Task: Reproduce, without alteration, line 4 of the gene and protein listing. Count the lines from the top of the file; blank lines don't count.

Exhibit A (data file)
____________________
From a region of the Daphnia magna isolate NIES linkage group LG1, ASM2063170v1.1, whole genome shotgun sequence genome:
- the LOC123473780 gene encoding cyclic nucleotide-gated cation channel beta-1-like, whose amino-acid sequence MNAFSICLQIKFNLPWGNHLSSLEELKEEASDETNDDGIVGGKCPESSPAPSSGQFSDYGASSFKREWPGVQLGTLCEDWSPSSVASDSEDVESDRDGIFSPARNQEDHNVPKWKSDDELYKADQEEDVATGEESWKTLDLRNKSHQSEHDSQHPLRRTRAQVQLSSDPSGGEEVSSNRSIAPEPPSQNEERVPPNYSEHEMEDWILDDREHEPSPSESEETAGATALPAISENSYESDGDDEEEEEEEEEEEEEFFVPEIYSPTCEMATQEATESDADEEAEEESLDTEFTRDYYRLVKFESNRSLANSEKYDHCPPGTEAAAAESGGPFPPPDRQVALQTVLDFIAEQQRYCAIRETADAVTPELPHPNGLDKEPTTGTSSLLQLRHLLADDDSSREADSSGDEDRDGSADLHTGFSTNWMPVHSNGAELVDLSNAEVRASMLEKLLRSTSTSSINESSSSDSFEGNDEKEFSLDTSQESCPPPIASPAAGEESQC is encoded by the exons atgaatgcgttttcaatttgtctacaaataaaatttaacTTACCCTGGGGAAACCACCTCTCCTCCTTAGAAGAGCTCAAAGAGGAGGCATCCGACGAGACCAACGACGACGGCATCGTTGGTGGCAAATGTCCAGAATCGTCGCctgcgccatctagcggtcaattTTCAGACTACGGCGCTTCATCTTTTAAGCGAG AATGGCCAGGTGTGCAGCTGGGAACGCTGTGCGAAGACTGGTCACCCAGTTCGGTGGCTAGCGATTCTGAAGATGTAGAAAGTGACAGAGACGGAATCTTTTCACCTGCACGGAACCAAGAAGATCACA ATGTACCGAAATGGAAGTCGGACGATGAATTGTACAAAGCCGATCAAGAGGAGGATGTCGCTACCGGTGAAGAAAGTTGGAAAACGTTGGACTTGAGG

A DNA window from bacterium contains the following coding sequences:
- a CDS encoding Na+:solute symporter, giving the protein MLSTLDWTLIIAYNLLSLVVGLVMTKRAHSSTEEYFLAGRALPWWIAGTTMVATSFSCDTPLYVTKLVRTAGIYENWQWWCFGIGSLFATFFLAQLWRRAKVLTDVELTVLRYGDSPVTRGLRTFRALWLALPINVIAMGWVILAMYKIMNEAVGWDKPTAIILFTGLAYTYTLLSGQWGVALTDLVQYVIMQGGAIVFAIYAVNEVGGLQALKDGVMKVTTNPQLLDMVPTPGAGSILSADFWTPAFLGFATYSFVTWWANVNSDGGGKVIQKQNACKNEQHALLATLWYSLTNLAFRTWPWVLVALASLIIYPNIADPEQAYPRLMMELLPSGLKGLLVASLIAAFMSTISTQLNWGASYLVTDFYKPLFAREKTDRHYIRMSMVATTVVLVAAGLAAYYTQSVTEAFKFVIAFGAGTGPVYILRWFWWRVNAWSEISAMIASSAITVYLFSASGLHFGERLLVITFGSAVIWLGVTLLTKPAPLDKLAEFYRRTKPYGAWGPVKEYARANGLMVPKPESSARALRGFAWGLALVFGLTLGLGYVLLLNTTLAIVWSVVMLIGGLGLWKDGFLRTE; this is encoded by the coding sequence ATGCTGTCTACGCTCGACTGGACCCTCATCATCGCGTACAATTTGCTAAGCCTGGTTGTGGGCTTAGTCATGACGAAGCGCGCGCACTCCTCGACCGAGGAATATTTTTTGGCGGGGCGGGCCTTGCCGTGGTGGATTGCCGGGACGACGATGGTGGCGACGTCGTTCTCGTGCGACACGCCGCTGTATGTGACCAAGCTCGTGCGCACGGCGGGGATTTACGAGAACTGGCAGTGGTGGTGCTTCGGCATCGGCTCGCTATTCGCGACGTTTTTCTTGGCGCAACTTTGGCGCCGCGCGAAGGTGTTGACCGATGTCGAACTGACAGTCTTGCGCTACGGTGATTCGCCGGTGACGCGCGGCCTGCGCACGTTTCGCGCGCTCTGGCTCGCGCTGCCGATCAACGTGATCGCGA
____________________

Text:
- a CDS encoding Na+:solute symporter, giving the protein MLSTLDWTLIIAYNLLSLVVGLVMTKRAHSSTEEYFLAGRALPWWIAGTTMVATSFSCDTPLYVTKLVRTAGIYENWQWWCFGIGSLFATFFLAQLWRRAKVLTDVELTVLRYGDSPVTRGLRTFRALWLALPINVIAMGWVILAMYKIMNEAVGWDKPTAIILFTGLAYTYTLLSGQWGVALTDLVQYVIMQGGAIVFAIYAVNEVGGLQALKDGVMKVTTNPQLLDMVPTPGAGSILSADFWTPAFLGFATYSFVTWWANVNSDGGGKVIQKQNACKNEQHALLATLWYSLTNLAFRTWPWVLVALASLIIYPNIADPEQAYPRLMMELLPSGLKGLLVASLIAAFMSTISTQLNWGASYLVTDFYKPLFAREKTDRHYIRMSMVATTVVLVAAGLAAYYTQSVTEAFKFVIAFGAGTGPVYILRWFWWRVNAWSEISAMIASSAITVYLFSASGLHFGERLLVITFGSAVIWLGVTLLTKPAPLDKLAEFYRRTKPYGAWGPVKEYARANGLMVPKPESSARALRGFAWGLALVFGLTLGLGYVLLLNTTLAIVWSVVMLIGGLGLWKDGFLRTE; this is encoded by the coding sequence ATGCTGTCTACGCTCGACTGGACCCTCATCATCGCGTACAATTTGCTAAGCCTGGTTGTGGGCTTAGTCATGACGAAGCGCGCGCACTCCTCGACCGAGGAATATTTTTTGGCGGGGCGGGCCTTGCCGTGGTGGATTGCCGGGACGACGATGGTGGCGACGTCGTTCTCGTGCGACACGCCGCTGTATGTGACCAAGCTCGTGCGCACGGCGGGGATTTACGAGAACTGGCAGTGGTGGTGCTTCGGCATCGGCTCGCTATTCGCGACGTTTTTCTTGGCGCAACTTTGGCGCCGCGCGAAGGTGTTGACCGATGTCGAACTGACAGTCTTGCGCTACGGTGATTCGCCGGTGACGCGCGGCCTGCGCACGTTTCGCGCGCTCTGGCTCGCGCTGCCGATCAACGTGATCGCGA